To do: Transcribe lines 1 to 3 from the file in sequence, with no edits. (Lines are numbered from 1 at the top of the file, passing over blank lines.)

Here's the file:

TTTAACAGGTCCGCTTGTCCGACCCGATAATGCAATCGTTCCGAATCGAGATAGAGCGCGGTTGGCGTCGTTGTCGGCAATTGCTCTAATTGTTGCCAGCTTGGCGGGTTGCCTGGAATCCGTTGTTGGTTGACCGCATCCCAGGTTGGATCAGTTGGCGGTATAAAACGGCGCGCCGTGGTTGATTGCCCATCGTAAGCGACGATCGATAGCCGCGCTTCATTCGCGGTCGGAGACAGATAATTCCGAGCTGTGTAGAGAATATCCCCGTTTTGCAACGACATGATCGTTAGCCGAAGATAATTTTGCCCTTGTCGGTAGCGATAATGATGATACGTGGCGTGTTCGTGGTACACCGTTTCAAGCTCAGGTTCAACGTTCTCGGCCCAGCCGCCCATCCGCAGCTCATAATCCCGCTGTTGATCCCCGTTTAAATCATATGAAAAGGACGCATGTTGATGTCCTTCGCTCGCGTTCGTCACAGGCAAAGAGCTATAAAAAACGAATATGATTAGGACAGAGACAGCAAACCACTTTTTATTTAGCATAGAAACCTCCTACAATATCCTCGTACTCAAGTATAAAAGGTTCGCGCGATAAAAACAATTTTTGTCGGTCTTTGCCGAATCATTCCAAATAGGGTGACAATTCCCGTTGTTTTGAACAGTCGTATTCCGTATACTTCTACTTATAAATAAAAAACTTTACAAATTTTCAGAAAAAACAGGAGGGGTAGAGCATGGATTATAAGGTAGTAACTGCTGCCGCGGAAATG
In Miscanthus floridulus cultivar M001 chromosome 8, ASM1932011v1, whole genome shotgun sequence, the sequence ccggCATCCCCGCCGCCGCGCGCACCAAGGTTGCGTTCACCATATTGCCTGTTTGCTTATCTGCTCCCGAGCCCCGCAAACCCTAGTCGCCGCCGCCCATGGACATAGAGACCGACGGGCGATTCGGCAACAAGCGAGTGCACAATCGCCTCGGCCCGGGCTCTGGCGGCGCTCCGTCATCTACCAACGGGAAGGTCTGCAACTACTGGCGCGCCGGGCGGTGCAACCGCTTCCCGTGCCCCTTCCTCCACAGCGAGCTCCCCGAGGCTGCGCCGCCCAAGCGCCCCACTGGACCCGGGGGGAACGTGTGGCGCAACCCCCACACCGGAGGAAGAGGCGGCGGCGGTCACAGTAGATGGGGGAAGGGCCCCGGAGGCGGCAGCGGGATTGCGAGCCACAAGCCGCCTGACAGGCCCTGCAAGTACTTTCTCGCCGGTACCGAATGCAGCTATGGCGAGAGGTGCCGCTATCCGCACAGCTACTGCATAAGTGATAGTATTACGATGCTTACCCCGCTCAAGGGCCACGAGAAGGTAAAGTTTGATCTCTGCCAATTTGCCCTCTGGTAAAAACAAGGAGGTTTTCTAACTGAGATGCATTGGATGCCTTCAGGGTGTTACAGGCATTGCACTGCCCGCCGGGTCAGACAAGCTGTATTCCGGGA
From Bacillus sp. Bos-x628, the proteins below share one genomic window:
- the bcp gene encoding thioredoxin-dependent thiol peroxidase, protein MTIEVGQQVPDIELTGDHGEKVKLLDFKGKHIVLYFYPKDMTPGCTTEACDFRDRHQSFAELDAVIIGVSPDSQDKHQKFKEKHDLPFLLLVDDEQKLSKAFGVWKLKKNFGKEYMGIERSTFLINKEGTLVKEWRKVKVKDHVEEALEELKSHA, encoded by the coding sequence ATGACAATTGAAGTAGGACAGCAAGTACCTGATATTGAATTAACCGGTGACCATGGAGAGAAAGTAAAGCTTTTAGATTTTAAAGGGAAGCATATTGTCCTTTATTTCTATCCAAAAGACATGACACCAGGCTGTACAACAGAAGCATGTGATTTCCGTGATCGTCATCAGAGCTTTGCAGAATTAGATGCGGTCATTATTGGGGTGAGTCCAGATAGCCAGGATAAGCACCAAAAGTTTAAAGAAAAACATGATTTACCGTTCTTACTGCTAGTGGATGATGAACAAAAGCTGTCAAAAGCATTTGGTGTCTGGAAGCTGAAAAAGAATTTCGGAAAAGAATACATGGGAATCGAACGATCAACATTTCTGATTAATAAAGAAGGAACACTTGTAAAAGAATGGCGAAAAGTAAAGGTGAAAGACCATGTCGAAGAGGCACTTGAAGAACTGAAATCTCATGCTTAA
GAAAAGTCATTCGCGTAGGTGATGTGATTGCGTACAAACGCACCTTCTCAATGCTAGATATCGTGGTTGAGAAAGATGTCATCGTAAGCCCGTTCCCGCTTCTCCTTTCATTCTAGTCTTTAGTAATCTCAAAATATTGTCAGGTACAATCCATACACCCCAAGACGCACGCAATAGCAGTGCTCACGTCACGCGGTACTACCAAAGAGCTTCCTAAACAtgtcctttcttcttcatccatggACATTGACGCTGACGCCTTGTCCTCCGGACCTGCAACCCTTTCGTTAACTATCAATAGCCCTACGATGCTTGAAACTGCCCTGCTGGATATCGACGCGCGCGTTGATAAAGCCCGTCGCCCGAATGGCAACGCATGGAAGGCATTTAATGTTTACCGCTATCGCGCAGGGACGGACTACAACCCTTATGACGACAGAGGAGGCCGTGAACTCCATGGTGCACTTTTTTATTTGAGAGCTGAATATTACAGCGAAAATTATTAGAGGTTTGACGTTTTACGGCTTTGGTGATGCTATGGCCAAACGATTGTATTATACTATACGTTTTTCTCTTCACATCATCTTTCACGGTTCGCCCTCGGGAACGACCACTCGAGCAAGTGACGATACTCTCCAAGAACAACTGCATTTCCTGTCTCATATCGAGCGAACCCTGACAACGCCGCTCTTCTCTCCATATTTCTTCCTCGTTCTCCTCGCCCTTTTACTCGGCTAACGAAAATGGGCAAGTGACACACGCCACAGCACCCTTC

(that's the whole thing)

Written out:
TTTAACAGGTCCGCTTGTCCGACCCGATAATGCAATCGTTCCGAATCGAGATAGAGCGCGGTTGGCGTCGTTGTCGGCAATTGCTCTAATTGTTGCCAGCTTGGCGGGTTGCCTGGAATCCGTTGTTGGTTGACCGCATCCCAGGTTGGATCAGTTGGCGGTATAAAACGGCGCGCCGTGGTTGATTGCCCATCGTAAGCGACGATCGATAGCCGCGCTTCATTCGCGGTCGGAGACAGATAATTCCGAGCTGTGTAGAGAATATCCCCGTTTTGCAACGACATGATCGTTAGCCGAAGATAATTTTGCCCTTGTCGGTAGCGATAATGATGATACGTGGCGTGTTCGTGGTACACCGTTTCAAGCTCAGGTTCAACGTTCTCGGCCCAGCCGCCCATCCGCAGCTCATAATCCCGCTGTTGATCCCCGTTTAAATCATATGAAAAGGACGCATGTTGATGTCCTTCGCTCGCGTTCGTCACAGGCAAAGAGCTATAAAAAACGAATATGATTAGGACAGAGACAGCAAACCACTTTTTATTTAGCATAGAAACCTCCTACAATATCCTCGTACTCAAGTATAAAAGGTTCGCGCGATAAAAACAATTTTTGTCGGTCTTTGCCGAATCATTCCAAATAGGGTGACAATTCCCGTTGTTTTGAACAGTCGTATTCCGTATACTTCTACTTATAAATAAAAAACTTTACAAATTTTCAGAAAAAACAGGAGGGGTAGAGCATGGATTATAAGGTAGTAACTGCTGCCGCGGAAATG
In Miscanthus floridulus cultivar M001 chromosome 8, ASM1932011v1, whole genome shotgun sequence, the sequence ccggCATCCCCGCCGCCGCGCGCACCAAGGTTGCGTTCACCATATTGCCTGTTTGCTTATCTGCTCCCGAGCCCCGCAAACCCTAGTCGCCGCCGCCCATGGACATAGAGACCGACGGGCGATTCGGCAACAAGCGAGTGCACAATCGCCTCGGCCCGGGCTCTGGCGGCGCTCCGTCATCTACCAACGGGAAGGTCTGCAACTACTGGCGCGCCGGGCGGTGCAACCGCTTCCCGTGCCCCTTCCTCCACAGCGAGCTCCCCGAGGCTGCGCCGCCCAAGCGCCCCACTGGACCCGGGGGGAACGTGTGGCGCAACCCCCACACCGGAGGAAGAGGCGGCGGCGGTCACAGTAGATGGGGGAAGGGCCCCGGAGGCGGCAGCGGGATTGCGAGCCACAAGCCGCCTGACAGGCCCTGCAAGTACTTTCTCGCCGGTACCGAATGCAGCTATGGCGAGAGGTGCCGCTATCCGCACAGCTACTGCATAAGTGATAGTATTACGATGCTTACCCCGCTCAAGGGCCACGAGAAGGTAAAGTTTGATCTCTGCCAATTTGCCCTCTGGTAAAAACAAGGAGGTTTTCTAACTGAGATGCATTGGATGCCTTCAGGGTGTTACAGGCATTGCACTGCCCGCCGGGTCAGACAAGCTGTATTCCGGGA
From Bacillus sp. Bos-x628, the proteins below share one genomic window: